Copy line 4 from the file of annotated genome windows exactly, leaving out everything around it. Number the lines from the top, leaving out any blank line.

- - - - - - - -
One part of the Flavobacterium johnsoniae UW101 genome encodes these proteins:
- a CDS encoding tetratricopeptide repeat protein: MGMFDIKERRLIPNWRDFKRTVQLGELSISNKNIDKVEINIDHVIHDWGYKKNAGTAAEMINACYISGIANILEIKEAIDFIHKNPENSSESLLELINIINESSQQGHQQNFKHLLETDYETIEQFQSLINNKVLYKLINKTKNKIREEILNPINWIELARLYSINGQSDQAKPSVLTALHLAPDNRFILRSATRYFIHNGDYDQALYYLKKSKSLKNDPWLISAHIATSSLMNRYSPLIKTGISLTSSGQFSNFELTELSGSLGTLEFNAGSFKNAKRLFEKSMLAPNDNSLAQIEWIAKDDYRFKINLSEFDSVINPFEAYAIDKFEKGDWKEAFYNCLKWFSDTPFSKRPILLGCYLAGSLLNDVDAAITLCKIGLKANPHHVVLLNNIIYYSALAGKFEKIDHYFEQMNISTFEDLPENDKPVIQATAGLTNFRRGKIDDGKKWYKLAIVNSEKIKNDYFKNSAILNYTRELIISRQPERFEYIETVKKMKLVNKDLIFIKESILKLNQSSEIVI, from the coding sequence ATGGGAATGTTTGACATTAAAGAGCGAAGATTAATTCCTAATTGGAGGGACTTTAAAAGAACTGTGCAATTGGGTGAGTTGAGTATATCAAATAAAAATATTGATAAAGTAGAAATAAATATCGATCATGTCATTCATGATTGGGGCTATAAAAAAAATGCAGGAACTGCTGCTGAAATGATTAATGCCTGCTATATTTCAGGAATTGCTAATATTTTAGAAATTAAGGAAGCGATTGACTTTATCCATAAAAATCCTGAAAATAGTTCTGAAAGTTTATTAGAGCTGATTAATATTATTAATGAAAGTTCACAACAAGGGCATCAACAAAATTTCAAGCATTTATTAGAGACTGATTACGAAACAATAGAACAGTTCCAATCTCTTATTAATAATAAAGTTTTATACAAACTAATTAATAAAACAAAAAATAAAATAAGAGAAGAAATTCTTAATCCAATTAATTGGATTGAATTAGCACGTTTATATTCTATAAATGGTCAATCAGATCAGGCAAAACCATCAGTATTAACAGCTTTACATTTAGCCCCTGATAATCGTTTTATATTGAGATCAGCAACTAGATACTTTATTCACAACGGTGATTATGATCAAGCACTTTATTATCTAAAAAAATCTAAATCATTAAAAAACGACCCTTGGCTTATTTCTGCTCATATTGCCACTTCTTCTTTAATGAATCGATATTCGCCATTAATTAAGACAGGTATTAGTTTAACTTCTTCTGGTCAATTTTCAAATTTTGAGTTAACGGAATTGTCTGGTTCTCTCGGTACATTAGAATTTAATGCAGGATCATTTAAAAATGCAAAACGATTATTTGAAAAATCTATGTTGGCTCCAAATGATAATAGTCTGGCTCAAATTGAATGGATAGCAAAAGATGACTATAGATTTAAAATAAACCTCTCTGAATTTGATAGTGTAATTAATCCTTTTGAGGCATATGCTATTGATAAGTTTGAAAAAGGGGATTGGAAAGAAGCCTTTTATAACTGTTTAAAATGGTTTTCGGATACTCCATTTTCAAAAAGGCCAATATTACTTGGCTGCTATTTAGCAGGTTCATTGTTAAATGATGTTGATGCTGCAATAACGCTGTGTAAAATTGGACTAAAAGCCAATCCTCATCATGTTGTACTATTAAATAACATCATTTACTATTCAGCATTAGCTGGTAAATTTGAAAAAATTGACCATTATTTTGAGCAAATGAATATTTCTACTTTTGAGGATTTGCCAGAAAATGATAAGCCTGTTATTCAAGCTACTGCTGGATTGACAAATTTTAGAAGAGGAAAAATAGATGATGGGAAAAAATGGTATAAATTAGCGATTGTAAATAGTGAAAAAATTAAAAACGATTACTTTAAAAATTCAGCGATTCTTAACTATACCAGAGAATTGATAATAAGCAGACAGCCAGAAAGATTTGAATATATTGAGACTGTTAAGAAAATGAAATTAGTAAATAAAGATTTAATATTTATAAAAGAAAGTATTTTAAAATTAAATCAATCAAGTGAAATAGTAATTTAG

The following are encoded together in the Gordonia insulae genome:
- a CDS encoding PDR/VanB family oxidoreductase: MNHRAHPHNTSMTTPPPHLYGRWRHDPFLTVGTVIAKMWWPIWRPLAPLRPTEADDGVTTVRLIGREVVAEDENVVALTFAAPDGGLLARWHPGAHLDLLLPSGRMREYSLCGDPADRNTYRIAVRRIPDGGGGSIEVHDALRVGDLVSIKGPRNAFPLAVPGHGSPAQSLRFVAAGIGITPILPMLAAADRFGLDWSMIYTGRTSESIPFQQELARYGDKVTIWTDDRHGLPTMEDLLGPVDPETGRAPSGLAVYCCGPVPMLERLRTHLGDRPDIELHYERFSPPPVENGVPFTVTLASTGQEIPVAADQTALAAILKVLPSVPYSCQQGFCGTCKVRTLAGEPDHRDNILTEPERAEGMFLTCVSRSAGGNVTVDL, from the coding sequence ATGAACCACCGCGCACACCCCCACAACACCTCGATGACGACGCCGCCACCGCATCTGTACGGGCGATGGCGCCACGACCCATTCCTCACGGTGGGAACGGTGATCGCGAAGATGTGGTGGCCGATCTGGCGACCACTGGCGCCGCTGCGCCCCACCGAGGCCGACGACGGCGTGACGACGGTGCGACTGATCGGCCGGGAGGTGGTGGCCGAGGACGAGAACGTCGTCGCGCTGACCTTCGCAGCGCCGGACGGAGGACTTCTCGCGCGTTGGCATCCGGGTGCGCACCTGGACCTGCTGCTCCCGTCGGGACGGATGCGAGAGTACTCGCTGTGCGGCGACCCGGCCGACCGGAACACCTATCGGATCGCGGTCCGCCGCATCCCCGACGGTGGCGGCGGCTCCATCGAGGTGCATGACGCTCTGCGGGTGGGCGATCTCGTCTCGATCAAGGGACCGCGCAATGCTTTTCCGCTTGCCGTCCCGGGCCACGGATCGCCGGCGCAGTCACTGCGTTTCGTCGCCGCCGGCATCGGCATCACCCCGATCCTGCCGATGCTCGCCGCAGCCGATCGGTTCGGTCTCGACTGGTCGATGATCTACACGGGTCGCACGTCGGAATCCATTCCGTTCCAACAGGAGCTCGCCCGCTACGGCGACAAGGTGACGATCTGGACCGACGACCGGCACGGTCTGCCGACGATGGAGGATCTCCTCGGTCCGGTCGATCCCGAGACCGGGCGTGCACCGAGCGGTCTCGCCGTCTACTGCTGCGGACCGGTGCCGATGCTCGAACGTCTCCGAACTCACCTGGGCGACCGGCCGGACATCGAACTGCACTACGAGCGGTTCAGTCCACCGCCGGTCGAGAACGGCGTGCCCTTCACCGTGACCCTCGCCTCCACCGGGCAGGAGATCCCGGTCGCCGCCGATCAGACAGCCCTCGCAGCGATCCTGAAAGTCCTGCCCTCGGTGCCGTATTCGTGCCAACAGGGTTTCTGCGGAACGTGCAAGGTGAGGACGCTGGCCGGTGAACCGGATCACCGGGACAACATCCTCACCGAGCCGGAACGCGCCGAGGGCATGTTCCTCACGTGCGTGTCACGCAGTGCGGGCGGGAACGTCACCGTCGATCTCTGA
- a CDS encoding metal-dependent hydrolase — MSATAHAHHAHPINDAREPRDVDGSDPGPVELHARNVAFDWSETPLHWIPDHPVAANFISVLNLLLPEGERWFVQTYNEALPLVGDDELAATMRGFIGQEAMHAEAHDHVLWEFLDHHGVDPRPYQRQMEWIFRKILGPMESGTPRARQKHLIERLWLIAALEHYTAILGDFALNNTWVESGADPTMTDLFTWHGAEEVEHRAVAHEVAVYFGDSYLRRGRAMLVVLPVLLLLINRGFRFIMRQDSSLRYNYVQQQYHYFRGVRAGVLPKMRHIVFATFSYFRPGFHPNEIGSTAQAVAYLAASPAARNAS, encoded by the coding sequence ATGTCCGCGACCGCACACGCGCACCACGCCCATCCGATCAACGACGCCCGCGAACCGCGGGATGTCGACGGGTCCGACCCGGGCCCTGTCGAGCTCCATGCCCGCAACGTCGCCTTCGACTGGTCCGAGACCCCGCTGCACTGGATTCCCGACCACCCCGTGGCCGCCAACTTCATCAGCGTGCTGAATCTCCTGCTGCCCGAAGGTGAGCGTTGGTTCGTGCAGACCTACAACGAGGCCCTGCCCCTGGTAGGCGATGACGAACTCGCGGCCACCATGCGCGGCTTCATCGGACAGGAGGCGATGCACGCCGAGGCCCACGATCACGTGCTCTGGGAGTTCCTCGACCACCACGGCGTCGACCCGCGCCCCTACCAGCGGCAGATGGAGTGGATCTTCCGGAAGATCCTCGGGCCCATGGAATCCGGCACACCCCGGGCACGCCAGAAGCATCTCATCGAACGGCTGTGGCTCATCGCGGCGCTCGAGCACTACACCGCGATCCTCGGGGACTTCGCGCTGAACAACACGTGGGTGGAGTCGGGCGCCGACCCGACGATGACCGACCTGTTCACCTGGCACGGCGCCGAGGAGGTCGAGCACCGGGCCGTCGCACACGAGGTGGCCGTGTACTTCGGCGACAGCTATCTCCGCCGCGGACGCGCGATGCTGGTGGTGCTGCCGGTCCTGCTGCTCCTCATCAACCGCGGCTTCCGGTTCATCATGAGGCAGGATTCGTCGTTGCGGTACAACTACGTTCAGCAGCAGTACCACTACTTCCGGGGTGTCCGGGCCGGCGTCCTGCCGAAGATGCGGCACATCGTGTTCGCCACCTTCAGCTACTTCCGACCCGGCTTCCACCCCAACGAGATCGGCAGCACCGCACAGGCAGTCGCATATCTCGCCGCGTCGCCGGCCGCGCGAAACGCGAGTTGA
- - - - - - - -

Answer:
- a CDS encoding PDR/VanB family oxidoreductase: MNHRAHPHNTSMTTPPPHLYGRWRHDPFLTVGTVIAKMWWPIWRPLAPLRPTEADDGVTTVRLIGREVVAEDENVVALTFAAPDGGLLARWHPGAHLDLLLPSGRMREYSLCGDPADRNTYRIAVRRIPDGGGGSIEVHDALRVGDLVSIKGPRNAFPLAVPGHGSPAQSLRFVAAGIGITPILPMLAAADRFGLDWSMIYTGRTSESIPFQQELARYGDKVTIWTDDRHGLPTMEDLLGPVDPETGRAPSGLAVYCCGPVPMLERLRTHLGDRPDIELHYERFSPPPVENGVPFTVTLASTGQEIPVAADQTALAAILKVLPSVPYSCQQGFCGTCKVRTLAGEPDHRDNILTEPERAEGMFLTCVSRSAGGNVTVDL, from the coding sequence ATGAACCACCGCGCACACCCCCACAACACCTCGATGACGACGCCGCCACCGCATCTGTACGGGCGATGGCGCCACGACCCATTCCTCACGGTGGGAACGGTGATCGCGAAGATGTGGTGGCCGATCTGGCGACCACTGGCGCCGCTGCGCCCCACCGAGGCCGACGACGGCGTGACGACGGTGCGACTGATCGGCCGGGAGGTGGTGGCCGAGGACGAGAACGTCGTCGCGCTGACCTTCGCAGCGCCGGACGGAGGACTTCTCGCGCGTTGGCATCCGGGTGCGCACCTGGACCTGCTGCTCCCGTCGGGACGGATGCGAGAGTACTCGCTGTGCGGCGACCCGGCCGACCGGAACACCTATCGGATCGCGGTCCGCCGCATCCCCGACGGTGGCGGCGGCTCCATCGAGGTGCATGACGCTCTGCGGGTGGGCGATCTCGTCTCGATCAAGGGACCGCGCAATGCTTTTCCGCTTGCCGTCCCGGGCCACGGATCGCCGGCGCAGTCACTGCGTTTCGTCGCCGCCGGCATCGGCATCACCCCGATCCTGCCGATGCTCGCCGCAGCCGATCGGTTCGGTCTCGACTGGTCGATGATCTACACGGGTCGCACGTCGGAATCCATTCCGTTCCAACAGGAGCTCGCCCGCTACGGCGACAAGGTGACGATCTGGACCGACGACCGGCACGGTCTGCCGACGATGGAGGATCTCCTCGGTCCGGTCGATCCCGAGACCGGGCGTGCACCGAGCGGTCTCGCCGTCTACTGCTGCGGACCGGTGCCGATGCTCGAACGTCTCCGAACTCACCTGGGCGACCGGCCGGACATCGAACTGCACTACGAGCGGTTCAGTCCACCGCCGGTCGAGAACGGCGTGCCCTTCACCGTGACCCTCGCCTCCACCGGGCAGGAGATCCCGGTCGCCGCCGATCAGACAGCCCTCGCAGCGATCCTGAAAGTCCTGCCCTCGGTGCCGTATTCGTGCCAACAGGGTTTCTGCGGAACGTGCAAGGTGAGGACGCTGGCCGGTGAACCGGATCACCGGGACAACATCCTCACCGAGCCGGAACGCGCCGAGGGCATGTTCCTCACGTGCGTGTCACGCAGTGCGGGCGGGAACGTCACCGTCGATCTCTGA